There has been a proof-of-concept published recently for CVE-2023-21716 that analyzes this vulnerability. This vulnerability has been marked as “Critical” and has been detected in Microsoft Word which permits remote code execution (RCE).
Microsoft’s latest Patch Tuesday release in February patched the vulnerability, preventing it from being exploited. In ‘wwlib.dll’ of Microsoft Office, this RCE flaw was initially discovered by a security analyst, Joshua Drake Last year.
The researcher notified Microsoft immediately of his discovery after sending a technical advisory containing a PoC demonstrating that the vulnerability can be exploited.
The vulnerability could potentially be exploited by a remote attacker to execute code on a compromised system.
- CVE ID: CVE-2023-21716
- CVSS Score: 9.8
- Severity: Critical
- Flaw: Remote Code Execution (RCE)
A remote attacker could potentially take advantage of the issue to execute code. As a result, the attacker has the same permissions as the victim, who opened the malicious [.RTF] file with the same privileges.
A malicious file can be delivered to a victim by attaching it to an email, which is perhaps the easiest way to deliver it, but there are many other methods also available.
In an effort to prevent users from falling victim to this kind of attack, Microsoft warns that they do not have to open the malicious RTF document. The attacker can begin exploiting the system simply by loading a version of it in the Preview Pane.
According to the researcher’s findings, the RTF parser incorporated in Microsoft Word possesses a vulnerability to heap corruption.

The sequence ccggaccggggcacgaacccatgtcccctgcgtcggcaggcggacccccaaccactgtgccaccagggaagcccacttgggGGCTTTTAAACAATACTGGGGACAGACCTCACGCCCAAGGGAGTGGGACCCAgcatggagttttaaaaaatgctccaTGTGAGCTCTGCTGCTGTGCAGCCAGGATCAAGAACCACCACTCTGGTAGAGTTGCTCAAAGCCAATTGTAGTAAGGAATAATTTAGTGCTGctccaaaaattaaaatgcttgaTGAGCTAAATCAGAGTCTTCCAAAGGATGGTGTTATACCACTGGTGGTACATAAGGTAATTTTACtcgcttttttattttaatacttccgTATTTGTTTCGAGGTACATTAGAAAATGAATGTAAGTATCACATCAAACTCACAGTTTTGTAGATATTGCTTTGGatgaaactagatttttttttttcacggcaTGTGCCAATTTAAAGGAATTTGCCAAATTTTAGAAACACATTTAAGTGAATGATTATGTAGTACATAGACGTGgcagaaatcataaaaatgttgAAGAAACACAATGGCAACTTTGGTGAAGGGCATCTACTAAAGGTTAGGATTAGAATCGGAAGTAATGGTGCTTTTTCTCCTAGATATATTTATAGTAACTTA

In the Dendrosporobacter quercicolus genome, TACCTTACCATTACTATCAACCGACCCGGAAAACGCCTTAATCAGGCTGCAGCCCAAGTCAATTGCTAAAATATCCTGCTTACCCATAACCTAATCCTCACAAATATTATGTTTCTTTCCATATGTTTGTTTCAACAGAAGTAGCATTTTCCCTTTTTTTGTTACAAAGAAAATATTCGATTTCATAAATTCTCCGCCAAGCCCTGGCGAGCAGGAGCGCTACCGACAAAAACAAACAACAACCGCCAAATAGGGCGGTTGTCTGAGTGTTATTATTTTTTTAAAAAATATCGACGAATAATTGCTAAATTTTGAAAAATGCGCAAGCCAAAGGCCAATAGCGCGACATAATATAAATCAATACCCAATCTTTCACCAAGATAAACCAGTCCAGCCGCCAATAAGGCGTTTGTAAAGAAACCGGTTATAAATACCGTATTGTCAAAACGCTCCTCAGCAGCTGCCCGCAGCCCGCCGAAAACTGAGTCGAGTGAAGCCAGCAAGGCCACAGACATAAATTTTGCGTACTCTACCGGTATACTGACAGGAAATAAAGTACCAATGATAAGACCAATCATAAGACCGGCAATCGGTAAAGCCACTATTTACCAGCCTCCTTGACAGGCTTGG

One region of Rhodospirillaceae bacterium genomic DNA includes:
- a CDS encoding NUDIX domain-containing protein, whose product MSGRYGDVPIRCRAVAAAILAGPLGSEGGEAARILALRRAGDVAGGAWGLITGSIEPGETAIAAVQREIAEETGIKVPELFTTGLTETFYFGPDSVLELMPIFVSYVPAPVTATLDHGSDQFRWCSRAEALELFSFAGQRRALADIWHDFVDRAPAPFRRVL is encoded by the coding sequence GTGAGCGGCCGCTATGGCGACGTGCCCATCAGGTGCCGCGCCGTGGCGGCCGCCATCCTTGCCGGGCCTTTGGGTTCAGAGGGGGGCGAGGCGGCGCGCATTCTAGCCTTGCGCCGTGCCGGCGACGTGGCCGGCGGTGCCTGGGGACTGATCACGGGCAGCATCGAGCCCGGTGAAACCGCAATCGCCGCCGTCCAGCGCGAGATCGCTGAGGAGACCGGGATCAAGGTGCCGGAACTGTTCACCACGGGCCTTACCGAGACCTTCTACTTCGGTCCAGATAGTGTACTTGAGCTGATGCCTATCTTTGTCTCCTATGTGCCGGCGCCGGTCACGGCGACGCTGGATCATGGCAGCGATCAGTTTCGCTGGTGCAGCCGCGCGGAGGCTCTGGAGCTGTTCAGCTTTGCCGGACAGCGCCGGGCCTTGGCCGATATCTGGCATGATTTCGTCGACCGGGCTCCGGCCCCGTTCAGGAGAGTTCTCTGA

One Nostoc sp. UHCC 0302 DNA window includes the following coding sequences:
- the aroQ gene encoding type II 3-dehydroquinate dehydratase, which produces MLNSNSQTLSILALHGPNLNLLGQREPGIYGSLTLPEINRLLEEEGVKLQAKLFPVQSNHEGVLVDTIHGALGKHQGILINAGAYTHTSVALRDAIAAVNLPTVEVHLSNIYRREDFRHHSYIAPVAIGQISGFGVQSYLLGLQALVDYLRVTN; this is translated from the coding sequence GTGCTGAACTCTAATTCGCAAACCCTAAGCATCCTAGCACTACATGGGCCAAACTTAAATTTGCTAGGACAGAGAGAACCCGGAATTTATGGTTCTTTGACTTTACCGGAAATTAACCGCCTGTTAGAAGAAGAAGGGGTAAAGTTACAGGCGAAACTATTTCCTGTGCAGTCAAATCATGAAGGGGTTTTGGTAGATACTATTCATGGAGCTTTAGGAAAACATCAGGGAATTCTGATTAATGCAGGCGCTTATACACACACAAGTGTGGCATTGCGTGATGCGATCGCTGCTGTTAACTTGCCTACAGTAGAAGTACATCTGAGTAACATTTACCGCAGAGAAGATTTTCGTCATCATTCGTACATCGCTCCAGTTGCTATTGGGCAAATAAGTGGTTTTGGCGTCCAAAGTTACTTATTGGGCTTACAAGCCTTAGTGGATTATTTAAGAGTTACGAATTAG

This vulnerability is activated when the software is handling a font table denoted by “fonttbl” that consists of a considerable number of fonts marked by “f###.”
An attacker could use a properly crafted heap layout to exploit the bug for arbitrary code execution after memory corruption occurs. To demonstrate code execution, the PoC does not launch the Calculator app in Windows to illustrate heap corruption.
The vulnerability does not appear to be exploited in the wild at the present time. At the present time, Microsoft believes that exploiting the issue is unlikely to occur.
There is a fix provided by Microsoft for users that are not able to apply the fix. As Microsoft recommends users to read emails in plain text format. However, this fix is unlikely to be adopted since there will be no enhancements or improvements to the user experience.
There is also a workaround that can be used to make sure RTF documents don’t open when they’re from untrusted or unknown sources by enabling the Microsoft Office File Block policy.
In addition to requiring modification of the Windows Registry, this method also comes with some risks. However, there is no doubt that the best way to address this vulnerability is to install a Microsoft security update.
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